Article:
• A small observational study in Germany reported on 25 of 30 patients who received the Barostim neo, and examined the effect of BAT therapy on central hemodynamics.40 The study included 11 men and 14 women, with an average age of 61. Nine of the participants had previously undergone renal denervation and most participants were obese. After six months of BAT therapy, as measured in office, the average peripheral blood pressure was reduced from 109.9 (± 20.4) mm Hg to 97.3 (± 18.5) mm Hg (P < 0.01). Central aortic systolic blood pressure was reduced from 147.2 (± 27.8) mm Hg to 130.2 (± 25.2) mm Hg (P < 0.01).
  • The Barostim neo Pivotal trial, a multi-centre, randomized controlled trial, has been undertaken to demonstrate the safety and efficacy of the Barostim neo system in resistant hypertension treatment. It will include approximately 310 patients in the US. The primary efficacy end point is an office-based systolic blood pressure reduction of 12.5 mm Hg, with a superiority margin of 5 mm Hg for the Barostim neo treatment group (BAT plus optimal medical management) compared with patients in the control group (optimal medical management only).41,42 The trial is expected to be completed in July 2015.

Whether the Barostim neo treatment will reduce morbidity or mortality has not yet been demonstrated.

Adverse Effects

In the earlier Rheos trials, adverse events included infection, nerve damage (e.g., tongue paresis, probably due to injury to the hypoglossal nerve during the procedure), surgical complications, respiratory complications, pain in the glossopharyngeal nerve area, and shifting of the implanted generator that required further surgery.22,43 One patient in the Rheos DEBuT-HT trial died from angioneurotic edema six days post-implantation, likely due to a drug reaction.18,43 Another patient in this trial had a serious infection that required surgical removal of the device.18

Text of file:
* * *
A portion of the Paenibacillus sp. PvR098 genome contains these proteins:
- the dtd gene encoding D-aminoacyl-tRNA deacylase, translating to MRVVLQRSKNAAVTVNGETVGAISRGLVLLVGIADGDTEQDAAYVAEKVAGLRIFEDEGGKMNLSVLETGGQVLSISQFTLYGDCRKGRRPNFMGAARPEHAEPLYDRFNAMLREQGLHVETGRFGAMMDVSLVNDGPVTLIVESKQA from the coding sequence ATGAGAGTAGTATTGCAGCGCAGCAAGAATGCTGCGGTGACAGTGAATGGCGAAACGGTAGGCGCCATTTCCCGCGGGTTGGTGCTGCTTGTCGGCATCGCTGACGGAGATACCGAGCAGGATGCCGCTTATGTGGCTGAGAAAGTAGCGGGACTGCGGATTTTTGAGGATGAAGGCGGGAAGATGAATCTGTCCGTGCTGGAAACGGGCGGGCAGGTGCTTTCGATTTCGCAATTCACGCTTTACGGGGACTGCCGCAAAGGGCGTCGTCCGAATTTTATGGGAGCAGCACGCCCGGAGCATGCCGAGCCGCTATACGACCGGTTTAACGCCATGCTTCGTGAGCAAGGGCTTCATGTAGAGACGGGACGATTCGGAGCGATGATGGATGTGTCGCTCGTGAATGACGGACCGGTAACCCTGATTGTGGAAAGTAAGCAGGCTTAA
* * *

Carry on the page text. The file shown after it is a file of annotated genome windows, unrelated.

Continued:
Five of the 265 patients in the Rheos Pivotal trial had their devices removed. Although no patient deaths during the trial and follow-up were attributed to the device or the procedure, the trial did not meet its pre-specified short-term safety end point of 82% adverse–event-free procedures.12 Most adverse events (n = 68; 25.5%) reported in the Pivotal trial were procedure-related events: surgical complications (n = 13; 4.8%), permanent nerve injury (n = 13; 4.8%), temporary nerve injury (n = 12; 4.4%), and respiratory and wound complications (n = 7; 2.6% for each). A few patients in both groups experienced BAT-related hypertensive crises, and six patients (2.3%) had hypertension-related strokes.12

In the Barostim neo trial of 30 patients, three adverse events were reported within 30 days of implantation, all of which were resolved: bruising around the generator implant, a complication from a self-inflicted wound, and intermittent pain near the implant site.39 One patient reported discomfort around the site of the implant beyond 30 days. Patients may experience some sensation of tingling in the neck, which is reportedly tolerable and lessens over time.44 In an Italian study of Barostim neo in 11 patients with heart failure, one patient required a blood transfusion due to anemia at the time of implantation.45

The impact of long-term BAT on kidney function was examined in an analysis of data from the Rheos Pivotal Trial.21 Kidney function at one year post-BAT showed a slight increase in serum creatinine and a slight decrease in estimated glomerular filtration rate — believed to be due to the decrease in blood pressure — indicating the procedure does not appear to adversely affect kidney function.21